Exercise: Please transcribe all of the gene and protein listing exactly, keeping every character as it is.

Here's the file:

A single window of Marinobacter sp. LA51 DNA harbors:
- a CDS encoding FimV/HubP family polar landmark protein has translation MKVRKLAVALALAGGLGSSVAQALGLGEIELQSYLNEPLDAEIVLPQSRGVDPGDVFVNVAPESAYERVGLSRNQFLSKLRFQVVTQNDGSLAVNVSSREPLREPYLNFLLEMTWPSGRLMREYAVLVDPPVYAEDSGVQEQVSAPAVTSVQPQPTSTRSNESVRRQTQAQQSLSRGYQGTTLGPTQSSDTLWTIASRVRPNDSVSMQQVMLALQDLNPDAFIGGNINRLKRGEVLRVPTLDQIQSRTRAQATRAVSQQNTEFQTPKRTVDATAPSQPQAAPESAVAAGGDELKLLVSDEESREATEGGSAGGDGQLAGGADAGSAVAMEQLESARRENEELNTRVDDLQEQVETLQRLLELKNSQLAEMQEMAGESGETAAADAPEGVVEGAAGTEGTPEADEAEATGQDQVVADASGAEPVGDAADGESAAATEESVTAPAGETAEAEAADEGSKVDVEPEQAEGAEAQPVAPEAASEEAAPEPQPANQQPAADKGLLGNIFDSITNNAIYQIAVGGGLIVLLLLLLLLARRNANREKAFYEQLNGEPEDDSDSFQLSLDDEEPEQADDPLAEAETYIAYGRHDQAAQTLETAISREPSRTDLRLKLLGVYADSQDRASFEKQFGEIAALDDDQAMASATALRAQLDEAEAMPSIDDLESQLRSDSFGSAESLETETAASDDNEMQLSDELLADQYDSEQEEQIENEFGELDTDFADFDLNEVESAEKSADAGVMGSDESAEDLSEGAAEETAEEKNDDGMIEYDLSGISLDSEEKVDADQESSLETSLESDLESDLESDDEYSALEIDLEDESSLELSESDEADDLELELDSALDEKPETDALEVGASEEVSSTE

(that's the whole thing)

A single window of Marinobacter sp. LA51 DNA harbors:
- a CDS encoding FimV/HubP family polar landmark protein has translation MKVRKLAVALALAGGLGSSVAQALGLGEIELQSYLNEPLDAEIVLPQSRGVDPGDVFVNVAPESAYERVGLSRNQFLSKLRFQVVTQNDGSLAVNVSSREPLREPYLNFLLEMTWPSGRLMREYAVLVDPPVYAEDSGVQEQVSAPAVTSVQPQPTSTRSNESVRRQTQAQQSLSRGYQGTTLGPTQSSDTLWTIASRVRPNDSVSMQQVMLALQDLNPDAFIGGNINRLKRGEVLRVPTLDQIQSRTRAQATRAVSQQNTEFQTPKRTVDATAPSQPQAAPESAVAAGGDELKLLVSDEESREATEGGSAGGDGQLAGGADAGSAVAMEQLESARRENEELNTRVDDLQEQVETLQRLLELKNSQLAEMQEMAGESGETAAADAPEGVVEGAAGTEGTPEADEAEATGQDQVVADASGAEPVGDAADGESAAATEESVTAPAGETAEAEAADEGSKVDVEPEQAEGAEAQPVAPEAASEEAAPEPQPANQQPAADKGLLGNIFDSITNNAIYQIAVGGGLIVLLLLLLLLARRNANREKAFYEQLNGEPEDDSDSFQLSLDDEEPEQADDPLAEAETYIAYGRHDQAAQTLETAISREPSRTDLRLKLLGVYADSQDRASFEKQFGEIAALDDDQAMASATALRAQLDEAEAMPSIDDLESQLRSDSFGSAESLETETAASDDNEMQLSDELLADQYDSEQEEQIENEFGELDTDFADFDLNEVESAEKSADAGVMGSDESAEDLSEGAAEETAEEKNDDGMIEYDLSGISLDSEEKVDADQESSLETSLESDLESDLESDDEYSALEIDLEDESSLELSESDEADDLELELDSALDEKPETDALEVGASEEVSSTE